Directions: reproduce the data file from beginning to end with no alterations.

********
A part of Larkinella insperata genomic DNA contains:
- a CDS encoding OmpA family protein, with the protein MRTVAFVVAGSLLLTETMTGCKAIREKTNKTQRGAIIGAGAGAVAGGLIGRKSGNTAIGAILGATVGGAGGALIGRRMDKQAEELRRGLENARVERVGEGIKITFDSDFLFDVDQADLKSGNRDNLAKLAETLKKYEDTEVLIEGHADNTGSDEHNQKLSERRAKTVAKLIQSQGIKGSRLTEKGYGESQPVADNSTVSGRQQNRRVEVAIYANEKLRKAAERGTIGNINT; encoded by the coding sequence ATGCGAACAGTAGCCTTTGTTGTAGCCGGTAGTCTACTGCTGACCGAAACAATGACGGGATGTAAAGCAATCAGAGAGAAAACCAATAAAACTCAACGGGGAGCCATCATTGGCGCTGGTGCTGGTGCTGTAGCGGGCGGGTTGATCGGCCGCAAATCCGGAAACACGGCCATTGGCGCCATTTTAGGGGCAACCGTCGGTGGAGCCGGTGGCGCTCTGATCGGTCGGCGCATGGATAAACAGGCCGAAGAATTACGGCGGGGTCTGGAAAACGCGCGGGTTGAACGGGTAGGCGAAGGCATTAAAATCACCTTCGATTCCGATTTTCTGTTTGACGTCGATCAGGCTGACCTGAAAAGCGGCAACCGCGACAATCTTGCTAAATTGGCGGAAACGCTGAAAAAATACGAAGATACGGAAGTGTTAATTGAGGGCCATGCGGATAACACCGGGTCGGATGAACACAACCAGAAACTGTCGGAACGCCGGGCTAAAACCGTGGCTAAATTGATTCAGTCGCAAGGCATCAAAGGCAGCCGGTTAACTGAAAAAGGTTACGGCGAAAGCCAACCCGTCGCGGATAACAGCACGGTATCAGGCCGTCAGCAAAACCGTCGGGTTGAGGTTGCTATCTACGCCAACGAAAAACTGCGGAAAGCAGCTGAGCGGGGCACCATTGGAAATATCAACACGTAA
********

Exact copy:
A part of Larkinella insperata genomic DNA contains:
- a CDS encoding OmpA family protein, with the protein MRTVAFVVAGSLLLTETMTGCKAIREKTNKTQRGAIIGAGAGAVAGGLIGRKSGNTAIGAILGATVGGAGGALIGRRMDKQAEELRRGLENARVERVGEGIKITFDSDFLFDVDQADLKSGNRDNLAKLAETLKKYEDTEVLIEGHADNTGSDEHNQKLSERRAKTVAKLIQSQGIKGSRLTEKGYGESQPVADNSTVSGRQQNRRVEVAIYANEKLRKAAERGTIGNINT; encoded by the coding sequence ATGCGAACAGTAGCCTTTGTTGTAGCCGGTAGTCTACTGCTGACCGAAACAATGACGGGATGTAAAGCAATCAGAGAGAAAACCAATAAAACTCAACGGGGAGCCATCATTGGCGCTGGTGCTGGTGCTGTAGCGGGCGGGTTGATCGGCCGCAAATCCGGAAACACGGCCATTGGCGCCATTTTAGGGGCAACCGTCGGTGGAGCCGGTGGCGCTCTGATCGGTCGGCGCATGGATAAACAGGCCGAAGAATTACGGCGGGGTCTGGAAAACGCGCGGGTTGAACGGGTAGGCGAAGGCATTAAAATCACCTTCGATTCCGATTTTCTGTTTGACGTCGATCAGGCTGACCTGAAAAGCGGCAACCGCGACAATCTTGCTAAATTGGCGGAAACGCTGAAAAAATACGAAGATACGGAAGTGTTAATTGAGGGCCATGCGGATAACACCGGGTCGGATGAACACAACCAGAAACTGTCGGAACGCCGGGCTAAAACCGTGGCTAAATTGATTCAGTCGCAAGGCATCAAAGGCAGCCGGTTAACTGAAAAAGGTTACGGCGAAAGCCAACCCGTCGCGGATAACAGCACGGTATCAGGCCGTCAGCAAAACCGTCGGGTTGAGGTTGCTATCTACGCCAACGAAAAACTGCGGAAAGCAGCTGAGCGGGGCACCATTGGAAATATCAACACGTAA